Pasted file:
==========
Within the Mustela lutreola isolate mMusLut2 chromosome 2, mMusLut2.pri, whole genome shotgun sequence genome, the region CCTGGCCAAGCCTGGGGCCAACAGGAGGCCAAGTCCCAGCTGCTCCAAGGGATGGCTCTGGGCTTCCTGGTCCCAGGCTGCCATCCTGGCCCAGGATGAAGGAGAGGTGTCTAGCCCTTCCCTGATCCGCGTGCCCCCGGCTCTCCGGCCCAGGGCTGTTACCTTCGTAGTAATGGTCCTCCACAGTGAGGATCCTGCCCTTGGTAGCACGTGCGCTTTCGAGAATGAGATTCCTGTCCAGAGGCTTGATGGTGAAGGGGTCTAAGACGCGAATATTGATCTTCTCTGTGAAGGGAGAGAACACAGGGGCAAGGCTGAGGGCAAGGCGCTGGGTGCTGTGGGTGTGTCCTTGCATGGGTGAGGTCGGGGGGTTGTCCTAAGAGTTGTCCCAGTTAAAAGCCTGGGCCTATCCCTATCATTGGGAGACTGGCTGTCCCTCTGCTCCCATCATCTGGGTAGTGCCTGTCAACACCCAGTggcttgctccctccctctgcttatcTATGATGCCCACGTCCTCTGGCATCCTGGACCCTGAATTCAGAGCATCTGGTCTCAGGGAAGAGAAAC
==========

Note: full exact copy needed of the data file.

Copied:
Within the Mustela lutreola isolate mMusLut2 chromosome 2, mMusLut2.pri, whole genome shotgun sequence genome, the region CCTGGCCAAGCCTGGGGCCAACAGGAGGCCAAGTCCCAGCTGCTCCAAGGGATGGCTCTGGGCTTCCTGGTCCCAGGCTGCCATCCTGGCCCAGGATGAAGGAGAGGTGTCTAGCCCTTCCCTGATCCGCGTGCCCCCGGCTCTCCGGCCCAGGGCTGTTACCTTCGTAGTAATGGTCCTCCACAGTGAGGATCCTGCCCTTGGTAGCACGTGCGCTTTCGAGAATGAGATTCCTGTCCAGAGGCTTGATGGTGAAGGGGTCTAAGACGCGAATATTGATCTTCTCTGTGAAGGGAGAGAACACAGGGGCAAGGCTGAGGGCAAGGCGCTGGGTGCTGTGGGTGTGTCCTTGCATGGGTGAGGTCGGGGGGTTGTCCTAAGAGTTGTCCCAGTTAAAAGCCTGGGCCTATCCCTATCATTGGGAGACTGGCTGTCCCTCTGCTCCCATCATCTGGGTAGTGCCTGTCAACACCCAGTggcttgctccctccctctgcttatcTATGATGCCCACGTCCTCTGGCATCCTGGACCCTGAATTCAGAGCATCTGGTCTCAGGGAAGAGAAAC